Brushy Creek-Big Creek drainage divide area

Figure 9: Brushy Creek-Big Creek drainage divide area. United States Geological Survey map digitally presented using National Geographic Society TOPO software.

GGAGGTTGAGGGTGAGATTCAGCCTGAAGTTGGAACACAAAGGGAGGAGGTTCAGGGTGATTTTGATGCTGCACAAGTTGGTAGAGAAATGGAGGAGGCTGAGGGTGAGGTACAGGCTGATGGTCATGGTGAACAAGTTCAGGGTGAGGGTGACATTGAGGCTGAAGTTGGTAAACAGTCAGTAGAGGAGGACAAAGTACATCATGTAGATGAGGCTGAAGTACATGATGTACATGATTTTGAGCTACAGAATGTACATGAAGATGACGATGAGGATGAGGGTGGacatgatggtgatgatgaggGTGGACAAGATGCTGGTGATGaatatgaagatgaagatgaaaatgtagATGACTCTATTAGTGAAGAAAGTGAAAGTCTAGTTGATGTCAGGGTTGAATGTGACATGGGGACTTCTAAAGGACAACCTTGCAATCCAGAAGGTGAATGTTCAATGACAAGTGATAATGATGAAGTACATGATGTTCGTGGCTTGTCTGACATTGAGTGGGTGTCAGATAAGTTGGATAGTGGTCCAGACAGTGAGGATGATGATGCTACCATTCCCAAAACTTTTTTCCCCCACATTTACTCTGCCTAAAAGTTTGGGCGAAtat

Figure 9 provides a another big picture drainage map (without contour lines) to illustrate drainage routes south of the figure 6 map area and includes overlap areas with figure 6. Houston is the large town located near the figure 9 west edge. Raymondville is a smaller town located east of the north center region. Eunice is the even smaller town located near the figure 9 southeast corner. The Big Piney River meanders in a north direction near the figure 9 northwest corner. Note how Big Piney River tributaries from the east are generally oriented in northwest directions. Named Big Piney River tributaries from south to north are Hog Creek and its Dog Creek tributary, Indian Creek and its Johnson Branch tributary, Brushy Creek, and Devils Hollow and Flat Rock Hollow which drain to Arthur Creek (shown, but not named just west of Devils Hollow). East of the Big Piney River-Current River drainage divide a very different drainage pattern prevails. Major tributaries to the southeast oriented Current River flow in northeast directions and are joined by short southeast and east oriented tributaries. North and northeast-oriented Gregory Hollow joins east- and northeast-oriented South Ashley Creek in the figure 9 northeast quadrant. The north oriented Gregory Hollow valley segment was eroded by a reversal of flood flow on the north end of a beheaded south oriented flood flow route. Note north and northwest oriented Gregory Hollow tributaries from the east and south, which flow in valleys eroded by reversals of flood flow on north and northwest ends of beheaded flood flow routes. Big Creek flows in a northeast and east direction from the figure 9 south edge (east of center) to the figure 9 east edge (south of center). Note how Big Creek has southeast-oriented tributaries including Pond Spring Branch and Bradford Cave Hollow and also east-oriented tributaries such as Hobbs Branch. Note how Hobbs Branch has a southeast-oriented tributary from the north and a north-oriented tributary and north-oriented headwaters. The southeast-oriented tributaries suggest headward erosion of the Big Creek valley captured south and southeast oriented flood flow and the north-oriented tributaries and headwaters suggest flood waters on north ends of beheaded flood flow routes reversed flow direction to erode north-oriented tributary valleys. Figure 10  provides a detailed topographic map (with contour lines) of the Indian Creek (and Johnson Branch)-Big Creek drainage divide area to illustrate shallow through valleys crossing present day drainage divides.